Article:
Jean Giono (zhyaw-noh), whose works have often been compared to those of Thomas Hardy in England and those of his contemporary William Faulkner in the United States, was one of the best-known and most widely read French “regional” novelists of the twentieth century. Unabashedly rural in theme, accomplished and sophisticated in style, Giono’s writings and his actions anticipated the pacifism and the “simple life” that was pursued by artists during the 1960’s and 1970’s. Giono was turned against war by his long service in the trenches during World War I, and he was denounced during and after World War II for his obdurate pacifism, but he regained both critical and popular favor during the last two decades of his life with an innovative writing style that combines history and fiction.
The only child of an aging cobbler and his laundress wife, Jean Giono was born in Manosque, the small village in the south of France where he also died seventy-five years later. He left Manosque only for the nearly five years of his military service and, subsequently, for a brief transfer to Marseilles in connection with his bank job. In Blue Boy Giono vividly recalls the cavernous, ill-insulated building in Manosque that served during his youth not only as the family home but also as his parents’ combined workplace. A promising student in nearly every subject except literature, Giono left school at the age of sixteen because of his father’s precarious health. He found work almost immediately in the local branch of a national bank; excepting the time spent in wartime service, Giono remained with the same bank until the age of thirty-five, when his earnings as a writer proved sufficient to support his family and to buy the house in which he spent the rest of his life.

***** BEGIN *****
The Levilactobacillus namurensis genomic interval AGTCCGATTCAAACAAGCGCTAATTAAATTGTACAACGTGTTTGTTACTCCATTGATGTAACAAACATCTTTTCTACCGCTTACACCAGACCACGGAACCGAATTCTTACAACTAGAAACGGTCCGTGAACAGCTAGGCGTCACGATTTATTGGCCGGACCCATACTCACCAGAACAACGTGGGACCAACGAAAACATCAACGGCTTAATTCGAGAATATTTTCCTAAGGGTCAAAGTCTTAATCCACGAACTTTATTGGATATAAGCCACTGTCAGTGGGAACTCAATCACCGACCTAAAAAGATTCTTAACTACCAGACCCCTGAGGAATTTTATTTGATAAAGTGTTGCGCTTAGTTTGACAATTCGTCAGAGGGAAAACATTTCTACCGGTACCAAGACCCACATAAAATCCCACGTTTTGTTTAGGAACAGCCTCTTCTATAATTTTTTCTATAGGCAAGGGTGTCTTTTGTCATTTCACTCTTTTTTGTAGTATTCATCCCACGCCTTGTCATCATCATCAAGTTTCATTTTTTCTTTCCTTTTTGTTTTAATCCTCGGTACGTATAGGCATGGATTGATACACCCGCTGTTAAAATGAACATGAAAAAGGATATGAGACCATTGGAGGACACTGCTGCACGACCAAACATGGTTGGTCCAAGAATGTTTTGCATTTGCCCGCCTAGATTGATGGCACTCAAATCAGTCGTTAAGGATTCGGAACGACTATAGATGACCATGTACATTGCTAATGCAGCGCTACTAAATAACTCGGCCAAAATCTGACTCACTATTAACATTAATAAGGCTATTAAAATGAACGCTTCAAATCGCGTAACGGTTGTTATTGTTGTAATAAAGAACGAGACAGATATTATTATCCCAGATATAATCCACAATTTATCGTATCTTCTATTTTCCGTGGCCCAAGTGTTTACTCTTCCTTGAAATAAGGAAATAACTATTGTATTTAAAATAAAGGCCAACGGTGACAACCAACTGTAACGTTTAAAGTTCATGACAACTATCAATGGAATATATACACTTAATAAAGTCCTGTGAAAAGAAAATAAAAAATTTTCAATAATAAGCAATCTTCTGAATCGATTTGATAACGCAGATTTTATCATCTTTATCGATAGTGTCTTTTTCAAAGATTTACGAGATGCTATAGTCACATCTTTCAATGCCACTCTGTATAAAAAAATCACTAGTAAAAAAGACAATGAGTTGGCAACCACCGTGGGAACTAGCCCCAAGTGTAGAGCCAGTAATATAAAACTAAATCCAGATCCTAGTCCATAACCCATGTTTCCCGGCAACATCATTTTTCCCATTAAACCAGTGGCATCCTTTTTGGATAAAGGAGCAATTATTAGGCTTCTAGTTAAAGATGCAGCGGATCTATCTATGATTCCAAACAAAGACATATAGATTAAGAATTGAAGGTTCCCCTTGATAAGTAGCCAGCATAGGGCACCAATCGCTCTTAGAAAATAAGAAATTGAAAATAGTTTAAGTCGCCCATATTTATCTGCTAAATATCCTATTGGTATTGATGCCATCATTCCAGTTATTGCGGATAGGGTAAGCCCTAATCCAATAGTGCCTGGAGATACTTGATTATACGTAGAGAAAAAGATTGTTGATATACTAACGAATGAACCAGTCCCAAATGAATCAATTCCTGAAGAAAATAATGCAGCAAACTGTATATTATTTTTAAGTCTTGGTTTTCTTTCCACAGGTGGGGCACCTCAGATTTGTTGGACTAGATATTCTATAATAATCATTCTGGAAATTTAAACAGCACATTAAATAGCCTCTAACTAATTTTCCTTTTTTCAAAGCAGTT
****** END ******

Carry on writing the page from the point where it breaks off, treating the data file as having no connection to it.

In 1920 Giono married Elise Maurin, with whom he had two daughters. He devoted his spare time to voracious reading of Greek and Latin classics in French translation; such a reading habit, formed while he was still in school, also suited the budget within which the young banker attempted to support his family, which for a time included his widowed mother and an uncle. The landscape around Manosque closely resembled the descriptions of ancient Greek and Roman territory, and before long Giono was plotting his first novel, Naissance de l’“Odyssée” (birth of the Odyssey), a tongue-in-cheek retelling of the Ulysses legend, which was,...
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